Despite the rather snarky lede—
Two days after the dramatic arrest of Times Square bombing suspect Faisal Shahzad, Republicans were engaged in a full-bore effort to rewrite the good-news narrative.
"Yes, we have been lucky," House Minority Leader John A. Boehner (Ohio) said Thursday, "but luck is not an effective strategy for fighting terrorism."
Whatever the merits of their argument — and, where terrorism is concerned, it is prudent to keep cockiness at bay — there is a political imperative at work as well. "Democrats are always suspect on national security, and anything that makes them look weak on national security creates an opportunity for Republicans," said Whit Ayres, a GOP pollster.
–is this really nothing more than issuing the GOP talking points for a non-story? We know that all the GOP wants is to put into people’s mind that the Dems are weak on terrorism. The Post obliges.
While Republicans praised the FBI and local authorities, they noted that the intelligence agencies have — for the third time since the Fort Hood attack in November — failed to interrupt an individual before the act. "I look at the Christmas deal," said Rep. Howard P. "Buck" McKeon (Calif.), referring to the attempted airliner bombing over Detroit, "and I look at this deal, and I say, ‘Wow, one of these times they are going to get it right.’ "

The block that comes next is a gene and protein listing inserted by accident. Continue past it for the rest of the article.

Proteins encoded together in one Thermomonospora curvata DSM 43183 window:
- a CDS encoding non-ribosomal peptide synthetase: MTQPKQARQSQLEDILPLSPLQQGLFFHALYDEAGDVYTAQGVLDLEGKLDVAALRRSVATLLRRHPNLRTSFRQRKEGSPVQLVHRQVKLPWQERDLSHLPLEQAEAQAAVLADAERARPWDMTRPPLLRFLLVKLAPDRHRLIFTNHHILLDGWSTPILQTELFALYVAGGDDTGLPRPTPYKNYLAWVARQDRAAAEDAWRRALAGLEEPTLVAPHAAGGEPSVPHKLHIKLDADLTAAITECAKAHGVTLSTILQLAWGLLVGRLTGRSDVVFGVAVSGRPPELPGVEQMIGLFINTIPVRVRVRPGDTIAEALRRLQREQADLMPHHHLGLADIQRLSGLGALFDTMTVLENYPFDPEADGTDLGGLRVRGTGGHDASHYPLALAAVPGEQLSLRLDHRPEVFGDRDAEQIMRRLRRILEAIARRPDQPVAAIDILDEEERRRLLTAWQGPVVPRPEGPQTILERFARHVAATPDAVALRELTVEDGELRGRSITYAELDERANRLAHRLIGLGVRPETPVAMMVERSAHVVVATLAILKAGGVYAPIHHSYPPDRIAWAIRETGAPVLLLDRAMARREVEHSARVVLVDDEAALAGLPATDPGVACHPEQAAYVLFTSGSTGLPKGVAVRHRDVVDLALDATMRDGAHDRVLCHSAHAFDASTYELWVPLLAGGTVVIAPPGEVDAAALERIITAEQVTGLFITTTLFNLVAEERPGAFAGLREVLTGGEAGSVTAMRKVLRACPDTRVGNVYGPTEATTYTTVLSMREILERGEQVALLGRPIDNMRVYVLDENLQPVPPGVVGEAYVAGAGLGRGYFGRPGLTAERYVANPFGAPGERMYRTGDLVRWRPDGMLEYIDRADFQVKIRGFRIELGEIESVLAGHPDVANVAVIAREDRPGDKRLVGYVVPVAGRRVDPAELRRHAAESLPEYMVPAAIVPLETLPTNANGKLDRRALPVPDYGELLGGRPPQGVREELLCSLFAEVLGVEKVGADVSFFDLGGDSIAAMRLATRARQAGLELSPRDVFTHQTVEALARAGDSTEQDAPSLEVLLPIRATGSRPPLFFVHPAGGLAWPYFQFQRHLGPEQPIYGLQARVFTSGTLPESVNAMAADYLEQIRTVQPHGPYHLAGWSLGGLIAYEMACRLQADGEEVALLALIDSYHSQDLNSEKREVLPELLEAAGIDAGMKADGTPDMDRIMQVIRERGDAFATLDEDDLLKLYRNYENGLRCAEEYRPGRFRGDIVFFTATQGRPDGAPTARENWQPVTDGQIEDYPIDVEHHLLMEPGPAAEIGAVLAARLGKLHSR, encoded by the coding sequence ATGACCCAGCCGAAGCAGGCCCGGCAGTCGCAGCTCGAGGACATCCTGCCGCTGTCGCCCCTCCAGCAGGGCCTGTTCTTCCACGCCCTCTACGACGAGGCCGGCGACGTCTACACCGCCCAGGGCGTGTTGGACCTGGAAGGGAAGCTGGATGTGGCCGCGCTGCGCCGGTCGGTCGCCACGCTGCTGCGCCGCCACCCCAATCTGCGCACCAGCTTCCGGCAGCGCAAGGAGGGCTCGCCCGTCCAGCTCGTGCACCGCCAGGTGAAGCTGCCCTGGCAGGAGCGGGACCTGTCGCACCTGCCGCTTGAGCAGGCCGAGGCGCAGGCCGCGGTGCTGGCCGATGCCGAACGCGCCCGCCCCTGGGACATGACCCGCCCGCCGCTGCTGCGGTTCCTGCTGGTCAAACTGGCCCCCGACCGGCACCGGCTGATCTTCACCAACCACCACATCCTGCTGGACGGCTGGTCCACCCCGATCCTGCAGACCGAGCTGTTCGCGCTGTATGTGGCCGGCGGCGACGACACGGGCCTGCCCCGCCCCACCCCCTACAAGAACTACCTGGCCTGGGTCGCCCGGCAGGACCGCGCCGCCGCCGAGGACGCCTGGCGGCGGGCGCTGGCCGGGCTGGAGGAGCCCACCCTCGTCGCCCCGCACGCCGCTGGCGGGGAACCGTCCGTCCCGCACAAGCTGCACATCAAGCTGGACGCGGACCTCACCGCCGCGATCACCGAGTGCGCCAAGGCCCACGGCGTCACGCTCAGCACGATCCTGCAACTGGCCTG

Does anyone really believe that we can stop all attempts to detonate a bomb if someone with half a brain wants to? Yes, we have been lucky. But someone is going to succeed.
Instead of acting as a stenographer for the GOP’s talking points, might it been helpful for The Post to examine how other countries have dealt with such random bombings? Israel, of course, comes to mind. We might not like the solution. Or might the reporters have asked the Republicans leadership, “What would you do differently?” How would you stopped someone—a citizen, with little suspicious behavior, from attempting such an attack?
Alas, that doesn’t fit into the easy narrative that too many journalists buy into—conflict. No matter how ludicrous the charge, it is conflict and reporters can easily write their “he said, she said” story.